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Heart Device Flaws Raises Many Questions

The New York Times recently shared information about new concerns over defibrillator safety. As often happens in medical devices cases, individual stories of malfunction combined with research data indicates that certain devices may present unnecessarily high risks for patients. Each Illinois medical malpractice attorney appreciates that it is important for local community member to be aware of these issues-particularly if they recently had the device implanted or may be having it inserted in the future. According to the latest story the heart implant problem is particularly concerning because it presents extreme risks for those receiving the faulty devices.

The defibrillator in question was produced by St. Jude Medical-the Riata and the Riata ST. Researchers from Ireland have previously suggested that wires were protruding out of the casing of the implants in 15% of the devices used. The protruding wires were caused by failure of the cable connecting the device to the heart, with wires escaping their metal coating. This can result in the device firing wildly into the patient’s chest. Our Chicago medical malpractice lawyers appreciate that of particular concern is the consequences for the patient. Unfortunately, this error is no easy fix. Removing the wires pose very clear dangers, and keeping them in is risky as well.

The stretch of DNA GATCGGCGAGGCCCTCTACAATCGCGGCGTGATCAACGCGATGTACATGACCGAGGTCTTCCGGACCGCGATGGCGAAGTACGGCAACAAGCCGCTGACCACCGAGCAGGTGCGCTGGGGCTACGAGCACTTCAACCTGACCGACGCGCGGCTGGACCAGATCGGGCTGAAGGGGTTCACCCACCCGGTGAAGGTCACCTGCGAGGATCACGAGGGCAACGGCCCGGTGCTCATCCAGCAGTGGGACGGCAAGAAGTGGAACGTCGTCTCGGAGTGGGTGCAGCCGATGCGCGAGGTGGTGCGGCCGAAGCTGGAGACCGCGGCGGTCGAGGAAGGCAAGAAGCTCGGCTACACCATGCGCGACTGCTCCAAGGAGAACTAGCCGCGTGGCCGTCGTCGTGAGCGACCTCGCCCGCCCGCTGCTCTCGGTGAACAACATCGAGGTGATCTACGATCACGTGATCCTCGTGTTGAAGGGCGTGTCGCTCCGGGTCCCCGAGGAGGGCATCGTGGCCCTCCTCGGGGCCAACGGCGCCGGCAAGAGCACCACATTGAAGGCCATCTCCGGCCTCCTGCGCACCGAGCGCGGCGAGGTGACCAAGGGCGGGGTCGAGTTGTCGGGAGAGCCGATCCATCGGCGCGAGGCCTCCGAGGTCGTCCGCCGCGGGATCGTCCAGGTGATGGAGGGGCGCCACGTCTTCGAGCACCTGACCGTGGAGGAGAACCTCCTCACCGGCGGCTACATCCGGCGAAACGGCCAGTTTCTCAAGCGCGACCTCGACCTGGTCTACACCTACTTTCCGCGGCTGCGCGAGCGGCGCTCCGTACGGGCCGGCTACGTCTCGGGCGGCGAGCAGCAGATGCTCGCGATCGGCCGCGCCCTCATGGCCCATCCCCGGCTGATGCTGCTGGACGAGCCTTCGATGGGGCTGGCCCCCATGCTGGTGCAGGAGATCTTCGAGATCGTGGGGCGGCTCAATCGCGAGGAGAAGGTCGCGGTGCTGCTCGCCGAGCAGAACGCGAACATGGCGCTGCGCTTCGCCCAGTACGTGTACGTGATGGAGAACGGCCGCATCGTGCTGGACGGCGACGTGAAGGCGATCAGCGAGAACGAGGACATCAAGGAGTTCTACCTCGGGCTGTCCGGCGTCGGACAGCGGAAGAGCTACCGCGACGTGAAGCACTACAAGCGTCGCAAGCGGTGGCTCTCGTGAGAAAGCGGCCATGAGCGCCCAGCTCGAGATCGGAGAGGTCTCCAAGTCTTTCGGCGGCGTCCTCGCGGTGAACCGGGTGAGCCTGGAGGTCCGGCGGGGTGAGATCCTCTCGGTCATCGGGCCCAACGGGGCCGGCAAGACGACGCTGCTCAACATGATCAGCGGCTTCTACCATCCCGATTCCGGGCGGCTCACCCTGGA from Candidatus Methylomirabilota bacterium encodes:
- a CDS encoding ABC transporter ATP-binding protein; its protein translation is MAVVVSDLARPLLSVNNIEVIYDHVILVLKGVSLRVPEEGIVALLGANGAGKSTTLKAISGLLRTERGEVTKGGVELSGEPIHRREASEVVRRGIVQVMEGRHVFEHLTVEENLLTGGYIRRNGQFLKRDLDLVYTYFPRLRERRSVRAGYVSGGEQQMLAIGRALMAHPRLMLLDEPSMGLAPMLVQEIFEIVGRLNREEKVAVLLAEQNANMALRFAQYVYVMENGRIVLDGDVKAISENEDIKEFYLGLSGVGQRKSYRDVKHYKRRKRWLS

This latest safety scare is leading to scrutiny of the heart device industry as well as the U.S. Food and Drug Administration. Serious questions are being asked about whether enough is being done to ensure that patients are not receiving devices that pose unnecessarily high levels of risk. Two of St. Jude’s other competitors in the heart device business (Guidant and Medtronic) also have had faulty device problems in recent years. Those problems led to injury and death for some patients, spurring the companies to adopt new safeguards intended to raise awareness before too many patients are injured.

It remains unclear if St. Jude properly warned doctors and patients about the risks of the potentially fault defibrillator. Medical malpractice attorneys know that one important factor in all potential legal actions stemming from these medical devices errors is the actions of the involved company when faced with any information about potential problems.

In this case, the Irish researchers have suggested that concerns were brought to the company’s attention as early as 2010 without the manufacturers properly responding to the information. The heart device expert suggested that the company should have provided more warning to doctors and consumers at that point. The company did send out a letter to doctors in late 2010 alerting them that silicone coating on the device could wear away. However, the letter estimated the abrasion rate at .47%, with exposed wires constituted only a subset of that group. This is far smaller than the rate of exposed wires found by the outside group-with some estimates running as high as 30% wire exposure.

Regardless, many observers have expressed concern that crucial data about the safety of the device did not come from St. Jude’s own safety protocols but from outside groups. This was the same situation faced by the previous heart device problems from Guidant and Medtronic. It suggested that perhaps these manufacturers are not providing as much monitoring or oversight as necessary to ensure that the products on which they are making money do not unnecessarily harm unsuspecting patients.

It is important to follow the developments of this story as more information is uncovered to ensure local patients are kept informed.

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